A Principal – Life in a Shark Tank

I haven’t written about my bucket list lately.

One series of goals that I set at 30 was to earn a teaching credential, a master’s degree and a doctorate.  So, at 33, I went back to school to begin work on my teaching credential.  I then reentered the workforce as a novice – again (this was my third career).

As a classroom teacher, one of my goals every day was to be the bright spot in each student’s day.  I thought if I could help 30 kids enjoy school, maybe they would enjoy learning.  The problem was that when I was busy earning my teaching credential, I thought I would be a fourth grade teacher.  Instead I spent my entire teaching career at middle schools.  So, my influence on 30 students extended to 180.

After several years of teaching, I began to think that maybe I could extend a positive influence to an entire school of students (or from 180 to 1,000).  So, I earned my administrative credential and M.A. and was promptly asked to begin working as a principal at an elementary school.  As I spent the summer preparing to take the helm of a school of about 500 students, I decided that I was going to learn each student’s name by October (I did) – it really wasn’t that hard.  We had a great time together and I believe we made great strides – in fact I just ran into one of those students and his parents this past week who still remembered me (he was a kindergartner my last year at the elementary school and is now in eighth grade) and they made some positive comments about my knowing all the kids at the school.

I had a wonderful time with elementary students, but eventually moved back to working with middle school students and again learned every student’s name (about 1,500 this time).

Middle school is a nice euphemism for shark tank.  Kids are going through so much as middle schoolers and we (adults) tend to marginalize the emotional, physical, social, intellectual, and moral changes they are experiencing (and ages 11-14 tend to be at their lowest point of self-esteem).  As a result, many (most) kids tend to pick on others in order to feel better about themselves (I’m generalizing due to time constraints).  I tried to make each day bearable for them and did whatever I could to make them feel that they had at least one advocate.  However, if they needed to be disciplined, they were (we expelled about 20 kids each year).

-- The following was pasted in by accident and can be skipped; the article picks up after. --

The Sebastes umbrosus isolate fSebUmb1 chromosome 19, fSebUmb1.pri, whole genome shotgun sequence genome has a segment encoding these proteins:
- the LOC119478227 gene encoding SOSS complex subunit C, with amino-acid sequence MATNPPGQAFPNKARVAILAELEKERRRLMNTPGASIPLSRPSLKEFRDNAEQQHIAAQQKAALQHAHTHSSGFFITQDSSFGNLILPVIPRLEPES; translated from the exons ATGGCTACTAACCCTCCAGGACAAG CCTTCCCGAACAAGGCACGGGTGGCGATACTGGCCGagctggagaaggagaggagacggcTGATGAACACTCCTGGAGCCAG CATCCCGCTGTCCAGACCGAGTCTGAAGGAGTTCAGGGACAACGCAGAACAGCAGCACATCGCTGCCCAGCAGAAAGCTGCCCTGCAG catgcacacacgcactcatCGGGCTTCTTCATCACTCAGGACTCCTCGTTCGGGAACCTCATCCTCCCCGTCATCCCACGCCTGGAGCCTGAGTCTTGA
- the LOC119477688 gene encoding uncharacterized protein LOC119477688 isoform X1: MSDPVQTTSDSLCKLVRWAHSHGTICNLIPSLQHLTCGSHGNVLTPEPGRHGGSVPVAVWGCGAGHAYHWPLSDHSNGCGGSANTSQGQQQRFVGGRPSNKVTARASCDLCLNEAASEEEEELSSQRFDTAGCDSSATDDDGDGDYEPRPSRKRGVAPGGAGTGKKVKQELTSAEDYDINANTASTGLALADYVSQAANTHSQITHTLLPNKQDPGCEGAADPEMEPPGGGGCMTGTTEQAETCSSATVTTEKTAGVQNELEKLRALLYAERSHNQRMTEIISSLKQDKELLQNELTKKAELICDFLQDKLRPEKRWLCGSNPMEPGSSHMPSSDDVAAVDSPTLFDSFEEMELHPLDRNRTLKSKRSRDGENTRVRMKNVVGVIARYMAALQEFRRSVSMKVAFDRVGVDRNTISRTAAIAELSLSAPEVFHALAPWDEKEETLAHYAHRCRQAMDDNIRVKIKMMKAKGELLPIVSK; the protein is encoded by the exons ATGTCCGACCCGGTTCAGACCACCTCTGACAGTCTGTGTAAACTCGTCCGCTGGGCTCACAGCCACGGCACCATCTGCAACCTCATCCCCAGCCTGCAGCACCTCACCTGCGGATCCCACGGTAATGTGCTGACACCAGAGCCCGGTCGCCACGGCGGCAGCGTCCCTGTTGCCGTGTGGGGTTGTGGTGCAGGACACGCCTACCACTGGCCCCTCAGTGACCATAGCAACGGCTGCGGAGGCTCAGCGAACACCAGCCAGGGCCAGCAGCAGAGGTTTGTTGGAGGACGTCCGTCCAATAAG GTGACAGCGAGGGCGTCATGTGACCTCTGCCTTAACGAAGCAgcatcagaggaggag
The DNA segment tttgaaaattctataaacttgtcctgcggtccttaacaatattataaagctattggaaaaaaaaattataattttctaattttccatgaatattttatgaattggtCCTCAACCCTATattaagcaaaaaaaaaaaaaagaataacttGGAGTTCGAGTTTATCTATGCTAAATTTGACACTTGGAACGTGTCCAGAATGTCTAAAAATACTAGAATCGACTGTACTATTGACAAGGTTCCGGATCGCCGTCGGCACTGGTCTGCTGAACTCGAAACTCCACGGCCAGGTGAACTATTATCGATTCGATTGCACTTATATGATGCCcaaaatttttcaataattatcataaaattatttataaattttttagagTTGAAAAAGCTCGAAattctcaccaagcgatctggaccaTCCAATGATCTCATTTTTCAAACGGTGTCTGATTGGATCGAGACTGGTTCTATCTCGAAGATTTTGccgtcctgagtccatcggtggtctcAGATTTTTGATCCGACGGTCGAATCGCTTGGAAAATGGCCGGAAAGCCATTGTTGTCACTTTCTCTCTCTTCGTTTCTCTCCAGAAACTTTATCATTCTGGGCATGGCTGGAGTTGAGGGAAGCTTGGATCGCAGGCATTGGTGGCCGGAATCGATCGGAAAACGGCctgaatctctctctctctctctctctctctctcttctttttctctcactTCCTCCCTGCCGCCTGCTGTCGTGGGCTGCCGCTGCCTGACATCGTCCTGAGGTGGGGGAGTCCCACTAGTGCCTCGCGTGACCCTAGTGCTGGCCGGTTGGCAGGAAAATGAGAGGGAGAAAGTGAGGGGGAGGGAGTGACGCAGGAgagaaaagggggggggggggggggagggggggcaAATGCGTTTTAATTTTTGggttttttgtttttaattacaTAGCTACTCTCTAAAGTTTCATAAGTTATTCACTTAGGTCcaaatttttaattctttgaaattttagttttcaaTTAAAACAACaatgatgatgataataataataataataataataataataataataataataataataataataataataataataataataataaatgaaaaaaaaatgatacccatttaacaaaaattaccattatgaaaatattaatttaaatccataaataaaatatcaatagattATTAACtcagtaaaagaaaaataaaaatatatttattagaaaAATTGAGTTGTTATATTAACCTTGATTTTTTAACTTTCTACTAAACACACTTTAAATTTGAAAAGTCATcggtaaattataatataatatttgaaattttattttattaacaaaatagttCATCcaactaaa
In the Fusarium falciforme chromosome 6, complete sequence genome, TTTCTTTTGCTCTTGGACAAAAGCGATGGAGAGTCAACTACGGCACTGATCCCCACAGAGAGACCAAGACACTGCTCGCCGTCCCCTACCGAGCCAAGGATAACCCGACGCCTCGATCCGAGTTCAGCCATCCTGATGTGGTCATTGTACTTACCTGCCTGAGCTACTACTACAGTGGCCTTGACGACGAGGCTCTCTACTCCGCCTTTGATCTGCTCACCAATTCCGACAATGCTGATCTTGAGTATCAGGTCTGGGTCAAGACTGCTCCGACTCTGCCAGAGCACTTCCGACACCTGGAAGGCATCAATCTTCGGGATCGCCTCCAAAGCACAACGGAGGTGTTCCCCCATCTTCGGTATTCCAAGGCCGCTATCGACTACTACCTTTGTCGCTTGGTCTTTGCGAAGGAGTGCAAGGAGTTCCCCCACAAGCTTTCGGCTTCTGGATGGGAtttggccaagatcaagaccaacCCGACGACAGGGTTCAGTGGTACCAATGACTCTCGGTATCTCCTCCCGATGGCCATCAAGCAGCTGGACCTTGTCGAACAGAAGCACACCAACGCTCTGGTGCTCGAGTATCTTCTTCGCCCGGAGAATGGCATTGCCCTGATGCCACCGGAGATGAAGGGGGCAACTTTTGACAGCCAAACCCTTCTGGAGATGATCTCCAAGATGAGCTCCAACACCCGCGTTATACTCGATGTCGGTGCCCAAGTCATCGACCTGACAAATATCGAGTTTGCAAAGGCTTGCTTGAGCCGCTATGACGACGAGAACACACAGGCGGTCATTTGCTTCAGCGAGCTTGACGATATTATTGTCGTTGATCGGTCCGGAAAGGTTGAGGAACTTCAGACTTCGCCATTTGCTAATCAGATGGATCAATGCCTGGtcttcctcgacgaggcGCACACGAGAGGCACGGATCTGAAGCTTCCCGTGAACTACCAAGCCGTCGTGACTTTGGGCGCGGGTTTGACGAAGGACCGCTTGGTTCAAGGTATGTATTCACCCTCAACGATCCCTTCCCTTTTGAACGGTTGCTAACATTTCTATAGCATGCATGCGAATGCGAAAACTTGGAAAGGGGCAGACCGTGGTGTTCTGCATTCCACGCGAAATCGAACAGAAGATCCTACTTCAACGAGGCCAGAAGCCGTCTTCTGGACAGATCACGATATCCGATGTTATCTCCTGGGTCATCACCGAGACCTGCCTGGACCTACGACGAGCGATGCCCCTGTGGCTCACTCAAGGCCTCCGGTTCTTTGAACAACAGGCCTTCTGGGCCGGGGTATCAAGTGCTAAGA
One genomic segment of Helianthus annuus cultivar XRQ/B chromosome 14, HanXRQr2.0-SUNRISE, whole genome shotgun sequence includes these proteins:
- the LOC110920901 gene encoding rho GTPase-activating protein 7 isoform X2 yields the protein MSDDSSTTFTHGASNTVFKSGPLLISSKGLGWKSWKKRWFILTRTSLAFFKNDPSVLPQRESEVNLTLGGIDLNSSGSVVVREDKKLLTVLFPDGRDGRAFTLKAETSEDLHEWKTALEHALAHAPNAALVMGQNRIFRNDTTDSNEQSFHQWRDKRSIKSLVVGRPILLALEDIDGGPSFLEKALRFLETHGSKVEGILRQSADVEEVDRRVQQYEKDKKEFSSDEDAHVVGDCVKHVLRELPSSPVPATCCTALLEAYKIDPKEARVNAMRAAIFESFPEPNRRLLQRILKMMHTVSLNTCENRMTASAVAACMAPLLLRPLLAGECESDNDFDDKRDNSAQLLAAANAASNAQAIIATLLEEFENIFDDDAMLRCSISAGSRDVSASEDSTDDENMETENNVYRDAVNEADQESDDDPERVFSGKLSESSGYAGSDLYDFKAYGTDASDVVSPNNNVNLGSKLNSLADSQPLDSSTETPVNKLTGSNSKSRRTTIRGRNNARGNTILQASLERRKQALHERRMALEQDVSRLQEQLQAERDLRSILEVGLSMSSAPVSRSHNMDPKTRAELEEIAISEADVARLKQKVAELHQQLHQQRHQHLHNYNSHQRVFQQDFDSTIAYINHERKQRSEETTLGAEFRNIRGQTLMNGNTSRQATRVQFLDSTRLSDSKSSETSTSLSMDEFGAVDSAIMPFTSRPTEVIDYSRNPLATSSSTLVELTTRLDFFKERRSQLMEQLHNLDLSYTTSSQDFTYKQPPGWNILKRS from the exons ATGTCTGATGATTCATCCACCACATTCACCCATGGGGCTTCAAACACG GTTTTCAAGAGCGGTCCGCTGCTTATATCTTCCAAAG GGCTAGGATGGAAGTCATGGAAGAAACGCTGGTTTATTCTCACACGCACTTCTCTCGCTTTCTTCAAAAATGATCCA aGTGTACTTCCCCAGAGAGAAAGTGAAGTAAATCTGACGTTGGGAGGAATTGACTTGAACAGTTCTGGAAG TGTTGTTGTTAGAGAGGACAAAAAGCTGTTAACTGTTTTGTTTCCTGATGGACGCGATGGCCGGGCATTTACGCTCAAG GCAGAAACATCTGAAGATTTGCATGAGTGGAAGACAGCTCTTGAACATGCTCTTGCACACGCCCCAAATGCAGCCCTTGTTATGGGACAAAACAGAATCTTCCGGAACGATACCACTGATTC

My favorite story to hate about middle school happened one year on the first day of school.  I watched a new sixth grader walk onto campus with his father.  The kid was wearing a sweater vest, tie, dress slacks, and dress shoes (he looked pretty sharp) and was holding hands with his father as he entered campus.  My first thought was “well, you don’t see that anymore, how nice.”  My second thought was, “he’s dead” (socially).  Sure enough, he only lasted two more days before checking out and going to a private school.

There were many great stories as well.  Like the students who earned a place in space camp in Huntsville, Alabama, or the students who created a welcome program to help assimilate new students into the school, or the students who went on to earn scholarships to universities or military institutions, or just the great kids who would come back to volunteer on their days off after moving on to high school. 

But the one student who couldn’t be himself – couldn’t just be a kid – still haunts me.

Anyway, I eventually moved on to become a principal of a high school (with some of my middle school kids) and now a university (educating teachers, counselors, and principals), always with the goal of making school more enjoyable for students, with the hope that they will enjoy learning.  Only now, instead of a goal to be the bright spot in the lives of 100 or 1,000 students, my goal is to create many bright spots who will enter classrooms and school all across Southern California, becoming a positive influence on (literally) millions.